Земля без законов: легенда о независимости Кастилии в ms. 431 (BNE) и ее интерпретация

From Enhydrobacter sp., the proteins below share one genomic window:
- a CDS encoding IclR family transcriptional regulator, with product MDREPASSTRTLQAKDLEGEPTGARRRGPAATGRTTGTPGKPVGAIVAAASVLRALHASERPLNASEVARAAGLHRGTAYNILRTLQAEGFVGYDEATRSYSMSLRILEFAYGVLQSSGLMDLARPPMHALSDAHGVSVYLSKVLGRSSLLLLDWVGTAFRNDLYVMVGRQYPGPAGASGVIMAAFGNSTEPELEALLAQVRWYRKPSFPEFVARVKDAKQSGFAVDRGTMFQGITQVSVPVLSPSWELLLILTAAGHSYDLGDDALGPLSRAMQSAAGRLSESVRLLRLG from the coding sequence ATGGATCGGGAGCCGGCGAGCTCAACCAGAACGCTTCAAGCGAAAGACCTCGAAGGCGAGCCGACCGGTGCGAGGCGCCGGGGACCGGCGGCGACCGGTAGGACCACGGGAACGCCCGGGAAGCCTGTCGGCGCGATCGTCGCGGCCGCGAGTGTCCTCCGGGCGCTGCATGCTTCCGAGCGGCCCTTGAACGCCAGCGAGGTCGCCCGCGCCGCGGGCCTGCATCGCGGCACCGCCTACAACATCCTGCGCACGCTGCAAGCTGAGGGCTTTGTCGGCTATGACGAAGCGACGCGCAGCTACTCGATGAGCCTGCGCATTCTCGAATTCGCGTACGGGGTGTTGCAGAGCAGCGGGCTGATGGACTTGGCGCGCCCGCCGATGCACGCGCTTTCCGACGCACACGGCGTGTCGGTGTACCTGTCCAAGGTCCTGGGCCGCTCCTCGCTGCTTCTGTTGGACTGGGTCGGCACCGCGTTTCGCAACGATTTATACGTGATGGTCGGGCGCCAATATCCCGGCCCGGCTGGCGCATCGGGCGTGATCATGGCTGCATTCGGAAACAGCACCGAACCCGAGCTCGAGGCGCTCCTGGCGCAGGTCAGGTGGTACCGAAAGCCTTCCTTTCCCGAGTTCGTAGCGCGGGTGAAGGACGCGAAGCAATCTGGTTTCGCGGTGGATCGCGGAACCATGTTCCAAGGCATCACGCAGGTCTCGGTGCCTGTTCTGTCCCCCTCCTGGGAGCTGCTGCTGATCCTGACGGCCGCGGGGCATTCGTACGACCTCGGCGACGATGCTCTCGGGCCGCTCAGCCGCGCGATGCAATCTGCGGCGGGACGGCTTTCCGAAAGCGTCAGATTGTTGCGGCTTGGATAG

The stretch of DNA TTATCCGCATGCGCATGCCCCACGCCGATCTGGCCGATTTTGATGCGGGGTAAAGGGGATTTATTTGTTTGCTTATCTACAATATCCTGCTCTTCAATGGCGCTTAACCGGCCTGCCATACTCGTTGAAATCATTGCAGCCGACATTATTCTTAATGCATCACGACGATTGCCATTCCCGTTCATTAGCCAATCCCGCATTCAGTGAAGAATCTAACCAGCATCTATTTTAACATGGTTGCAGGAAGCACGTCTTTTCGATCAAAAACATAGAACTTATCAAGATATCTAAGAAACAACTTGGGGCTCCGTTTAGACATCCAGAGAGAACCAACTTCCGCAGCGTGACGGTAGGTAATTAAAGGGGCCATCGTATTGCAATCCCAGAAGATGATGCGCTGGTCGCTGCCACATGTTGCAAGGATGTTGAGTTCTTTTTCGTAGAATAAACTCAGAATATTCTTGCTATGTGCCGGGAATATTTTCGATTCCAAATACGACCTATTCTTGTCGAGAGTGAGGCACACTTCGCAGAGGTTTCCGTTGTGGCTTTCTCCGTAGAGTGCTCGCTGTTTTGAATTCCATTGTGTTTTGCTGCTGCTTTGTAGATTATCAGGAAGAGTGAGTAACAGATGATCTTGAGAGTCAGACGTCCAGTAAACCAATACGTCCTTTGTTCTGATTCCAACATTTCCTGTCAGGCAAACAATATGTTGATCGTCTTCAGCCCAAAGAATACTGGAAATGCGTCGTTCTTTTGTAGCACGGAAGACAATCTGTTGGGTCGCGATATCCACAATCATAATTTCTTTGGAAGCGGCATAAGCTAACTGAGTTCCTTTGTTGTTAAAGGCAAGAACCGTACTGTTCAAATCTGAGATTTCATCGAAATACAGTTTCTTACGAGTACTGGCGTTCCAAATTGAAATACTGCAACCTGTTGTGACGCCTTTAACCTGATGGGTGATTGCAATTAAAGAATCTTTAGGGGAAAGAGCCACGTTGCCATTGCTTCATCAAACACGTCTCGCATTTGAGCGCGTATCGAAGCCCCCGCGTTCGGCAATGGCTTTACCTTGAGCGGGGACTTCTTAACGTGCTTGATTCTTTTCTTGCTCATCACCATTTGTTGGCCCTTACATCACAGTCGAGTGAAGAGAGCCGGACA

The author analyses a legend of independence of Castile, which is inserted in the proemium of the “Collection of 20 fazañas” in the ms. 431 of the National Library (Madrid). He divides the article into three main sections. The first section is analysing the historiographic tradition precedent to this article, from Galo Sanchez to Javier Alvarado and Maximiliano Bistue. The author stresses that despite a rather significant quantity of mentions of the legend of independence of Castile in the literature, there are only few substantial researches of its genesis. A topic about the judges of Castile is more or less well-known, while a subject of the burning of the Liber Iudiciorum is almost unknown. Within the second part of the article the author examines the genesis of the legend of independence. He emphasises logically three principal points of the development of the legend, from the “Liber regum” of the late 12th century through the works of Lucas of Tuy and Rodrigo of Toledo to the Poem about Fernan Gonzalez and the “History of Spain” composed by Alphonse X the Wise. The last point was fixed in manuscript 431 mentioned above. In the last section of his article the author proposes his version of the legend of independence's interpretation. According to him, this legend could be created at the beginning of the 70th years of the XIIIth century, and its author was one of the highest nobles of the Kingdom of Castile. The author supposes the legend itself was a kind of the politic parable prepared especially for Alphonse X. The Castilian nobles invented it and much later, in the 60th of the XIVth century somebody fixed this legend as a prologue to the “Collection of the fazañas”.